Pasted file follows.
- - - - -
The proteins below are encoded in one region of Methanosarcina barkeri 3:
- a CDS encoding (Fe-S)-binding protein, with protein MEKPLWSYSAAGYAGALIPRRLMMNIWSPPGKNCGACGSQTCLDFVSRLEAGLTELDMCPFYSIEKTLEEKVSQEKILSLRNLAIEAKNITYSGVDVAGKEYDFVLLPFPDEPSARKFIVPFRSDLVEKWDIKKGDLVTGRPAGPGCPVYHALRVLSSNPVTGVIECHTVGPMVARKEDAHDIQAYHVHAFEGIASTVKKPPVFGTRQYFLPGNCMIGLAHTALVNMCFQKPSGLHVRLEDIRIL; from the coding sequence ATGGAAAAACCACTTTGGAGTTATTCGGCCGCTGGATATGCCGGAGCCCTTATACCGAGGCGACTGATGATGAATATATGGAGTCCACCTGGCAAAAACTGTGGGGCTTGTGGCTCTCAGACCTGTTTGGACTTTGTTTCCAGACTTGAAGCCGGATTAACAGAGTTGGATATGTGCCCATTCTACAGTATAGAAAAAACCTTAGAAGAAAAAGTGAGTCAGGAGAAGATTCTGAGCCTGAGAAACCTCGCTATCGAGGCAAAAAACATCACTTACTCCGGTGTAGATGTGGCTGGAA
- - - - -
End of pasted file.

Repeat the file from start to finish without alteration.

The proteins below are encoded in one region of Methanosarcina barkeri 3:
- a CDS encoding (Fe-S)-binding protein, with protein MEKPLWSYSAAGYAGALIPRRLMMNIWSPPGKNCGACGSQTCLDFVSRLEAGLTELDMCPFYSIEKTLEEKVSQEKILSLRNLAIEAKNITYSGVDVAGKEYDFVLLPFPDEPSARKFIVPFRSDLVEKWDIKKGDLVTGRPAGPGCPVYHALRVLSSNPVTGVIECHTVGPMVARKEDAHDIQAYHVHAFEGIASTVKKPPVFGTRQYFLPGNCMIGLAHTALVNMCFQKPSGLHVRLEDIRIL; from the coding sequence ATGGAAAAACCACTTTGGAGTTATTCGGCCGCTGGATATGCCGGAGCCCTTATACCGAGGCGACTGATGATGAATATATGGAGTCCACCTGGCAAAAACTGTGGGGCTTGTGGCTCTCAGACCTGTTTGGACTTTGTTTCCAGACTTGAAGCCGGATTAACAGAGTTGGATATGTGCCCATTCTACAGTATAGAAAAAACCTTAGAAGAAAAAGTGAGTCAGGAGAAGATTCTGAGCCTGAGAAACCTCGCTATCGAGGCAAAAAACATCACTTACTCCGGTGTAGATGTGGCTGGAA